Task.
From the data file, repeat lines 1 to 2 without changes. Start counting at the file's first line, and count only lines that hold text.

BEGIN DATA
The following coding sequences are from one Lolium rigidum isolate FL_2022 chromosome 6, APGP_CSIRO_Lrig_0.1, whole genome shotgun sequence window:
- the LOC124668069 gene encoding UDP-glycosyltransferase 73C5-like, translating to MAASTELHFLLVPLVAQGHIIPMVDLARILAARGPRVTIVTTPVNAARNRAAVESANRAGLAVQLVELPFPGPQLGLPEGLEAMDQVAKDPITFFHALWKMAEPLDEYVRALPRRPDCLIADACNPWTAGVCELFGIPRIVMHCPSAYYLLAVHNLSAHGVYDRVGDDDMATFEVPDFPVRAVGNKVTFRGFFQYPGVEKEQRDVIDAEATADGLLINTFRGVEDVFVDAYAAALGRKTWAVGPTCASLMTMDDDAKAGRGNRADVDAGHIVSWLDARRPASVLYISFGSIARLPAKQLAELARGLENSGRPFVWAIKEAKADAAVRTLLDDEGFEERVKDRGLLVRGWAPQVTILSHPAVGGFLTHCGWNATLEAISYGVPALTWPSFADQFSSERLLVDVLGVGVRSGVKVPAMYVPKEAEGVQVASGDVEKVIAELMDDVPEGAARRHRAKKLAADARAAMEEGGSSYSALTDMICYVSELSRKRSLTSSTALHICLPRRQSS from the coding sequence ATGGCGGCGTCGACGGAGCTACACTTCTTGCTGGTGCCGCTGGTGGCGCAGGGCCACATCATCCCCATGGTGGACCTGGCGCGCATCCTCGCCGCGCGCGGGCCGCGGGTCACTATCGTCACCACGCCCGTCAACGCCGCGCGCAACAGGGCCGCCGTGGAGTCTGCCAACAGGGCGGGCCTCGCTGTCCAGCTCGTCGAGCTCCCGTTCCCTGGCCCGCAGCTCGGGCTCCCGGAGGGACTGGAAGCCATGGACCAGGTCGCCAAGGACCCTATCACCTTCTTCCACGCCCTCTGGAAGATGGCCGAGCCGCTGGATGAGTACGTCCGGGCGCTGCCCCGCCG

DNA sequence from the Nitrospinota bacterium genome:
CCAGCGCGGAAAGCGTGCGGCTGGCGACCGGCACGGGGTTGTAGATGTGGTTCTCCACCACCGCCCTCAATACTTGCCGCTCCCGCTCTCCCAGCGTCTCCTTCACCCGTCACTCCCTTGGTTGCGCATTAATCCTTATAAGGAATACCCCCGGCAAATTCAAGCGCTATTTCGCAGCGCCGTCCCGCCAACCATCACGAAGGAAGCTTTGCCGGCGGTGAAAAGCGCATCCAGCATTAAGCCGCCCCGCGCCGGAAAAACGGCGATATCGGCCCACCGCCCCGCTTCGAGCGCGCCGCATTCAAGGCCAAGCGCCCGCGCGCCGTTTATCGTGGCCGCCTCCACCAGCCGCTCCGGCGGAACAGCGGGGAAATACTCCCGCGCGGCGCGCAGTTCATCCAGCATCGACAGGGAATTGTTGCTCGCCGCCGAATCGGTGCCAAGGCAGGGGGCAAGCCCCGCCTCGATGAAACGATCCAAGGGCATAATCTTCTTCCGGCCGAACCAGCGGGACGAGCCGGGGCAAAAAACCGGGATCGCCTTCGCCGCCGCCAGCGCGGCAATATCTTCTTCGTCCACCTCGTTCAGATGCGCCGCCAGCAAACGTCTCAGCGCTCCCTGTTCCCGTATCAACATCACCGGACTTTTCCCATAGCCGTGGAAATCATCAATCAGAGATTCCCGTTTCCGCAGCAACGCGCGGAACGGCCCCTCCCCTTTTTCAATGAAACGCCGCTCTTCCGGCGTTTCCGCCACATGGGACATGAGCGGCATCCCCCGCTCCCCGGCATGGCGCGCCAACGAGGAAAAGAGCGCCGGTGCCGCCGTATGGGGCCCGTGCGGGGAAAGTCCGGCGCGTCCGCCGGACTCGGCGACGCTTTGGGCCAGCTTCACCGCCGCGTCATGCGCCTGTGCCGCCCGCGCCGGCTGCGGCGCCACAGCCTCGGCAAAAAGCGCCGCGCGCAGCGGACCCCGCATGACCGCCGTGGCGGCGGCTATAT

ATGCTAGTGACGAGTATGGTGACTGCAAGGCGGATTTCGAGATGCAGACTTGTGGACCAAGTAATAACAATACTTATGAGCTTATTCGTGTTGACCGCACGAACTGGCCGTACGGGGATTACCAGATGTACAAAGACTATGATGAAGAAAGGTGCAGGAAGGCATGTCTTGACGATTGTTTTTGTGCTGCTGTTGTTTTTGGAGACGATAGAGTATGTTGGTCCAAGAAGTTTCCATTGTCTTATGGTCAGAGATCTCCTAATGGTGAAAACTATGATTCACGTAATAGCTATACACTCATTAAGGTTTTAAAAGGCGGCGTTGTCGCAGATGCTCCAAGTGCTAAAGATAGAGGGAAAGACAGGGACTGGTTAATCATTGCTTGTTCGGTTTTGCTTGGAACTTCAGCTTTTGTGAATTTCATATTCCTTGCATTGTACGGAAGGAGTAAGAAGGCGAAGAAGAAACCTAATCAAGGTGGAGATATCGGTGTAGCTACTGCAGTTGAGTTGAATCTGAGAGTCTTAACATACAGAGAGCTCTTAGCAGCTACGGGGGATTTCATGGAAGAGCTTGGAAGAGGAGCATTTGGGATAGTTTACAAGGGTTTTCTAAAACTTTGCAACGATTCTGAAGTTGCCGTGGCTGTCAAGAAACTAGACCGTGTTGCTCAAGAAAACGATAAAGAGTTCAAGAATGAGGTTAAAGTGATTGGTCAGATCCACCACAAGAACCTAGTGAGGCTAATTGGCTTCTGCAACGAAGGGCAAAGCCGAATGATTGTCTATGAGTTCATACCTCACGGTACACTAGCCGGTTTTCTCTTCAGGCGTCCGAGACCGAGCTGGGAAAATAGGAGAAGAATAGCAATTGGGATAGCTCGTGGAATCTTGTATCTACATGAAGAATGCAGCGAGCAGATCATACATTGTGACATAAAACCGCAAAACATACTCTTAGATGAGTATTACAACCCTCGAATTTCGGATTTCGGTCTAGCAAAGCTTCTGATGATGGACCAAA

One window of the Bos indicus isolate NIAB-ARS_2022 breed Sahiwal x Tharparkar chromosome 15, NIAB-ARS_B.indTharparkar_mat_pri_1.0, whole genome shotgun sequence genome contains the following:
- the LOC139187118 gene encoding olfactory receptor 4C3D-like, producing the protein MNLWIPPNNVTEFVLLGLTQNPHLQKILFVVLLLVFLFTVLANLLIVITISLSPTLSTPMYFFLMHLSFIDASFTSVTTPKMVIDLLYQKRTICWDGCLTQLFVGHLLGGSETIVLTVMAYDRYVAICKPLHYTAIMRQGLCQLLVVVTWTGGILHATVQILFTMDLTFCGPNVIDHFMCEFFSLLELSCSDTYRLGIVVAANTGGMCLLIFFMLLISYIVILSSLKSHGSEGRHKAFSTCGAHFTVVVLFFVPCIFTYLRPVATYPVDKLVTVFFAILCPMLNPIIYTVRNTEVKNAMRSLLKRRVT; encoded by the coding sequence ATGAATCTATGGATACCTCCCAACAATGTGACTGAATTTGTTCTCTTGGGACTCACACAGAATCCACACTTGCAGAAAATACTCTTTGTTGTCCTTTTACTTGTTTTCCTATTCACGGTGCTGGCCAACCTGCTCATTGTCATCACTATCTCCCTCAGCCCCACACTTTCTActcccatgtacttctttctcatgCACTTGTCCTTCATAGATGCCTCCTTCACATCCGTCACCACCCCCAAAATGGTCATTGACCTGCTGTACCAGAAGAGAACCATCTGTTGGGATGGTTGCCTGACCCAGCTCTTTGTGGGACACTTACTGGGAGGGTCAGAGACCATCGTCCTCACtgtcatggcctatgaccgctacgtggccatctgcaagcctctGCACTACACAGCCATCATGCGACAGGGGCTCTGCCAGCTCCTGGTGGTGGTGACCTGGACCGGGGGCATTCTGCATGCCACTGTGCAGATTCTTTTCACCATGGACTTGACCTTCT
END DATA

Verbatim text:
The following coding sequences are from one Lolium rigidum isolate FL_2022 chromosome 6, APGP_CSIRO_Lrig_0.1, whole genome shotgun sequence window:
- the LOC124668069 gene encoding UDP-glycosyltransferase 73C5-like, translating to MAASTELHFLLVPLVAQGHIIPMVDLARILAARGPRVTIVTTPVNAARNRAAVESANRAGLAVQLVELPFPGPQLGLPEGLEAMDQVAKDPITFFHALWKMAEPLDEYVRALPRRPDCLIADACNPWTAGVCELFGIPRIVMHCPSAYYLLAVHNLSAHGVYDRVGDDDMATFEVPDFPVRAVGNKVTFRGFFQYPGVEKEQRDVIDAEATADGLLINTFRGVEDVFVDAYAAALGRKTWAVGPTCASLMTMDDDAKAGRGNRADVDAGHIVSWLDARRPASVLYISFGSIARLPAKQLAELARGLENSGRPFVWAIKEAKADAAVRTLLDDEGFEERVKDRGLLVRGWAPQVTILSHPAVGGFLTHCGWNATLEAISYGVPALTWPSFADQFSSERLLVDVLGVGVRSGVKVPAMYVPKEAEGVQVASGDVEKVIAELMDDVPEGAARRHRAKKLAADARAAMEEGGSSYSALTDMICYVSELSRKRSLTSSTALHICLPRRQSS from the coding sequence ATGGCGGCGTCGACGGAGCTACACTTCTTGCTGGTGCCGCTGGTGGCGCAGGGCCACATCATCCCCATGGTGGACCTGGCGCGCATCCTCGCCGCGCGCGGGCCGCGGGTCACTATCGTCACCACGCCCGTCAACGCCGCGCGCAACAGGGCCGCCGTGGAGTCTGCCAACAGGGCGGGCCTCGCTGTCCAGCTCGTCGAGCTCCCGTTCCCTGGCCCGCAGCTCGGGCTCCCGGAGGGACTGGAAGCCATGGACCAGGTCGCCAAGGACCCTATCACCTTCTTCCACGCCCTCTGGAAGATGGCCGAGCCGCTGGATGAGTACGTCCGGGCGCTGCCCCGCCG